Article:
Australia–China relations through the frame of trade
October 26 2021
Since 2017, the political and diplomatic relationship between Australia and China has seen better days; notably, in that, no Australian Prime Minister has been invited to China since 2016. Yet despite these tensions, the economic relationship remains strong. The traditional mainstay of the trading relationship (natural resources for manufactured goods) remains solid and has been joined by an increasing flow of services (tourism, education, and logistics). Even the lingering critique of the Australia–China economic relationship that it is largely transactional—that is, useful for the balance sheet now but not particularly important as a driver of long- run improvements in living standards—no longer appears to hold. This is demonstrated in China having now emerged as Australia’s leading partner in scientific research collaboration, in no small part off the back of people-to-people flows between research institutions in both countries. The early data indicate that even the COVID-19 crisis has been unable to remove China as critical to Australia’s international economic horizon (albeit affecting education and tourism). There are factors pushing in a different direction, such as the impact of US-China strategic competition on Australia–China science and technology research collaboration, and a widening gap between Australia and Chinese interests as calculated at a political level in both countries. But the resilient economic relationship serves to make the point that much of the Australia–China relationship takes place amongst different actors with different calculations, and the national interest benefits of these interactions have not escaped the attention of political decision makers.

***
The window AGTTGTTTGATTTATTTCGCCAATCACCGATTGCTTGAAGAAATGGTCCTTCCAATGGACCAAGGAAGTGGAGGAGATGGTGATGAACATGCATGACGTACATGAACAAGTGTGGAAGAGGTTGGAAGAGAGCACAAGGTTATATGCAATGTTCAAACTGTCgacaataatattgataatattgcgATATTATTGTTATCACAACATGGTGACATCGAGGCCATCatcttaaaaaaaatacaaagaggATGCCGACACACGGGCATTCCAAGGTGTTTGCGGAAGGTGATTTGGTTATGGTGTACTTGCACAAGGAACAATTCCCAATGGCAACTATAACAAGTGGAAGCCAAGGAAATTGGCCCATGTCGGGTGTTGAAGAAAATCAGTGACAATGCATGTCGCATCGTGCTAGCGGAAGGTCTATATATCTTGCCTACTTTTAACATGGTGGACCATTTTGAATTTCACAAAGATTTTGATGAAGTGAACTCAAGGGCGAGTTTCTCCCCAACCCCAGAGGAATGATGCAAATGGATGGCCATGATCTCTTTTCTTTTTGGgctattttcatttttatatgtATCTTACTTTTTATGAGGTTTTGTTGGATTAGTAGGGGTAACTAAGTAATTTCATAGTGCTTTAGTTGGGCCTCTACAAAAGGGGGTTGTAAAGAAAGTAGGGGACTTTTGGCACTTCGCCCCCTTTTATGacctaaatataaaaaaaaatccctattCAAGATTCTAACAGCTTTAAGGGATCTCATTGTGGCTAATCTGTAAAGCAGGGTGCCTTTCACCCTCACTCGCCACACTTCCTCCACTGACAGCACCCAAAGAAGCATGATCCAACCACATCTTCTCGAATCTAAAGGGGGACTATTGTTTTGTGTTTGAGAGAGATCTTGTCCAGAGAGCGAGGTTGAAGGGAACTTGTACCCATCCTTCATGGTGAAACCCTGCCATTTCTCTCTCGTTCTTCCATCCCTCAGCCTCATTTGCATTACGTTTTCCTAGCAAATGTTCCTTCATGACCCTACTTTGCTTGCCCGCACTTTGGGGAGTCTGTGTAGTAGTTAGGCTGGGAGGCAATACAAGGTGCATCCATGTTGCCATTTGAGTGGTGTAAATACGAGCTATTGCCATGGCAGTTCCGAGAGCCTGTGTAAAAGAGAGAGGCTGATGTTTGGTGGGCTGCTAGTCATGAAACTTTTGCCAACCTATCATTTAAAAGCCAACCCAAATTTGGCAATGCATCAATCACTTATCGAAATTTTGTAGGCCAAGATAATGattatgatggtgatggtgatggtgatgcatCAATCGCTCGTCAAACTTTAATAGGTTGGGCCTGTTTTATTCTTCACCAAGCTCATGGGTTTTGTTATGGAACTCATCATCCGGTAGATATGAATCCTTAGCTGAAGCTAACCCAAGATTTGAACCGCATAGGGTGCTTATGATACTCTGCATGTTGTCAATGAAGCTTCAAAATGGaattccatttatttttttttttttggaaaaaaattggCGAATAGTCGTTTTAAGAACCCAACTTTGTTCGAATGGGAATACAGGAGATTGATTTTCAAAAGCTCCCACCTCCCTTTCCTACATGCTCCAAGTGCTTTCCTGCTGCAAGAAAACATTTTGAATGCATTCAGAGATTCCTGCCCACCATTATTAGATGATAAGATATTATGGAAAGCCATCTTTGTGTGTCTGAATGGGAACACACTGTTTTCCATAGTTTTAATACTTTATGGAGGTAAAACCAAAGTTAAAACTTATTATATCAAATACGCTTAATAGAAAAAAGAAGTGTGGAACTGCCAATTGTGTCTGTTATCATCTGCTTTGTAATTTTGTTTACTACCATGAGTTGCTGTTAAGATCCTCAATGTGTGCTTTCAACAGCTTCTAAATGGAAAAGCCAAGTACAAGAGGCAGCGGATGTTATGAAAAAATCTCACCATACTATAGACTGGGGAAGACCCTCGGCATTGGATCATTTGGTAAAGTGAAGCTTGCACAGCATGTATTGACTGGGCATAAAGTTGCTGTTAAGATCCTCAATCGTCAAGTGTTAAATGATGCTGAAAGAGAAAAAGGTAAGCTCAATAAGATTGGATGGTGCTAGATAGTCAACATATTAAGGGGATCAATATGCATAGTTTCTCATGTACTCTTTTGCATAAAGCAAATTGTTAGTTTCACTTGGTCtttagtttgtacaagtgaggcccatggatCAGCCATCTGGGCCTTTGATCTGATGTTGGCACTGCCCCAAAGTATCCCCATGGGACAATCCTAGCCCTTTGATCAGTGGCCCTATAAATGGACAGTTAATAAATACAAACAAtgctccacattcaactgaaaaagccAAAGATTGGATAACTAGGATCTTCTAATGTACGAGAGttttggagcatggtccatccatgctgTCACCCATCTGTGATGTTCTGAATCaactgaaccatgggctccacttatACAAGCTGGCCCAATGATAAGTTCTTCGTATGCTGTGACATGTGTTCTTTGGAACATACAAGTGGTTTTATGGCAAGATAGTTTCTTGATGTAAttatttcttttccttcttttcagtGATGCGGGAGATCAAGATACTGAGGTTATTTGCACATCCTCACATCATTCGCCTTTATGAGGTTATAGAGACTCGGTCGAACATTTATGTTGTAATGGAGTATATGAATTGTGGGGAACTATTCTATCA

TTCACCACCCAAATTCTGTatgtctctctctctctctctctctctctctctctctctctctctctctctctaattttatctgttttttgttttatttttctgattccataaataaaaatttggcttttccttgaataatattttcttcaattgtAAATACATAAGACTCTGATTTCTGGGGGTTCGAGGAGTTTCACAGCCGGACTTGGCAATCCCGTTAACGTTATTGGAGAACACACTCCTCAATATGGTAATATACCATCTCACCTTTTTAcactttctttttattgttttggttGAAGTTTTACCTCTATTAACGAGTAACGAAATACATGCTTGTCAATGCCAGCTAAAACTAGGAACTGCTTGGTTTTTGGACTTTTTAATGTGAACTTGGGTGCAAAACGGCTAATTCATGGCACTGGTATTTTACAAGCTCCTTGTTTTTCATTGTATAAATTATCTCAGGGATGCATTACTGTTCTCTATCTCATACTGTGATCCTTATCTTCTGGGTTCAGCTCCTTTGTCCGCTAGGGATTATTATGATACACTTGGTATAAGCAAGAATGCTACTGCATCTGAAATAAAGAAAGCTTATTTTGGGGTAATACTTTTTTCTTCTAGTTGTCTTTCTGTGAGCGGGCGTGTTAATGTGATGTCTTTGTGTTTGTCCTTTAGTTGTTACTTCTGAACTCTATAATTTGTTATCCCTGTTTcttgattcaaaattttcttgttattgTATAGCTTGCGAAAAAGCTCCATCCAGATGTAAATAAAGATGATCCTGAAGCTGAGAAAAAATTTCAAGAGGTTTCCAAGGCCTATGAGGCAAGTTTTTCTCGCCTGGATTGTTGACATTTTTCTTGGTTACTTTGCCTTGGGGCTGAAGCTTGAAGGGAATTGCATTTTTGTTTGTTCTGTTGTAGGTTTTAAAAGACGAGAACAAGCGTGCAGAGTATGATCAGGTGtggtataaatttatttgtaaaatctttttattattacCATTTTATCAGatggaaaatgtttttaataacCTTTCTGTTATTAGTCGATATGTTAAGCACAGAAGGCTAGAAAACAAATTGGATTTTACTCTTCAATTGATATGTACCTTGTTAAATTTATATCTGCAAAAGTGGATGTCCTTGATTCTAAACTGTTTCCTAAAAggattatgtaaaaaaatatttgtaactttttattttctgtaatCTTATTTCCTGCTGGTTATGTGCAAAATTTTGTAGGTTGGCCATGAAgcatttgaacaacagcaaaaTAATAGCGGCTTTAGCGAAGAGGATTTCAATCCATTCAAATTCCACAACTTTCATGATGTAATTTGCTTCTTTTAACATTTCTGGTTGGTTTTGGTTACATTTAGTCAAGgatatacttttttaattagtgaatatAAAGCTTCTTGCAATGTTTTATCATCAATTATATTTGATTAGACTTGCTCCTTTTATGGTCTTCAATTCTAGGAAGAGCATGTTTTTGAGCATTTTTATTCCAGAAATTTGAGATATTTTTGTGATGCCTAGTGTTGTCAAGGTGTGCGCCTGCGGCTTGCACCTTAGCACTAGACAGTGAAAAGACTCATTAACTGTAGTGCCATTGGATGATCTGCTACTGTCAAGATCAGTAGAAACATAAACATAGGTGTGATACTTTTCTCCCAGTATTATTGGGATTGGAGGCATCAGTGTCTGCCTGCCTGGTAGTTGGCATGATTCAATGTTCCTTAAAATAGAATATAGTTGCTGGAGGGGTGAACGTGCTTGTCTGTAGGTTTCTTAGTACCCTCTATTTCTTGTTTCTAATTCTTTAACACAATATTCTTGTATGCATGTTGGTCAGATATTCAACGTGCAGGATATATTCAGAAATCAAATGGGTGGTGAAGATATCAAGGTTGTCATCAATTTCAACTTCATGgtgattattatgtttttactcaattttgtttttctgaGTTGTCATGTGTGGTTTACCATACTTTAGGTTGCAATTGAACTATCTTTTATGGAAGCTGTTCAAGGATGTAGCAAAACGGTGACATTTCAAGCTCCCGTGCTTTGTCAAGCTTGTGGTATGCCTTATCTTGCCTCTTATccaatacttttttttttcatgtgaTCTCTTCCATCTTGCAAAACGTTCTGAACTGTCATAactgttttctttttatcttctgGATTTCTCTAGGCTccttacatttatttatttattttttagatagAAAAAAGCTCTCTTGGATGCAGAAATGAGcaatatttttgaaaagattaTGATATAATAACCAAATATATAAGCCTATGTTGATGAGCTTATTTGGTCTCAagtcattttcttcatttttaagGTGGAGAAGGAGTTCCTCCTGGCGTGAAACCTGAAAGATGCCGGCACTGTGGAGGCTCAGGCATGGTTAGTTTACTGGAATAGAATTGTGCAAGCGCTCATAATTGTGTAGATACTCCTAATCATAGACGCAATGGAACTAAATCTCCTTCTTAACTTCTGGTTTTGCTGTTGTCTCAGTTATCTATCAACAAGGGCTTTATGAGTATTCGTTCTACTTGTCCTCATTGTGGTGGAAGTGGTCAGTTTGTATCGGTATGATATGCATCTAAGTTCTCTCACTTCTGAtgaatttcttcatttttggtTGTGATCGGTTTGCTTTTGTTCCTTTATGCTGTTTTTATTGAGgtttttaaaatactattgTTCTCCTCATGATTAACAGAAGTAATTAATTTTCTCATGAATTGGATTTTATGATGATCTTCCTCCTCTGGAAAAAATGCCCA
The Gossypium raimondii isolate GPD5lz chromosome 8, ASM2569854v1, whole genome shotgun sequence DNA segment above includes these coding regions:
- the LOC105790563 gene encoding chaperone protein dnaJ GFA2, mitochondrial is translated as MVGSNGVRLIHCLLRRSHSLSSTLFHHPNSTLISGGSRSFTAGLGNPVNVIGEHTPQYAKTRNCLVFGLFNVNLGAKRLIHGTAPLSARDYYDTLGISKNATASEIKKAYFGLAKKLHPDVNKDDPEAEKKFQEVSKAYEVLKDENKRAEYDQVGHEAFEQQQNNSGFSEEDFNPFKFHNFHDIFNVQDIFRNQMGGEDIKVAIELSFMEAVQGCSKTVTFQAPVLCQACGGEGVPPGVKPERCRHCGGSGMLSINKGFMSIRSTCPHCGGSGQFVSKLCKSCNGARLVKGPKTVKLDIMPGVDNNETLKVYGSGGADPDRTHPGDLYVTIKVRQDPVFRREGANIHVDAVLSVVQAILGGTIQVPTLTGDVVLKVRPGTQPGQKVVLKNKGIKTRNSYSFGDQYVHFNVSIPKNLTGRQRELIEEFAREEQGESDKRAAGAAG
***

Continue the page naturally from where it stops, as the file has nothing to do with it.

Read the book chapter online here.
Note: This book chapter was published in Transcultural Connections: Australia and China, Encounters between East and West (Intercultural Perspectives), Springer, Singapore, pp 21-36.
Author: James Laurenceson, Director, Australia-China Relations Institute, University of Technology Sydney.
Professor James Laurenceson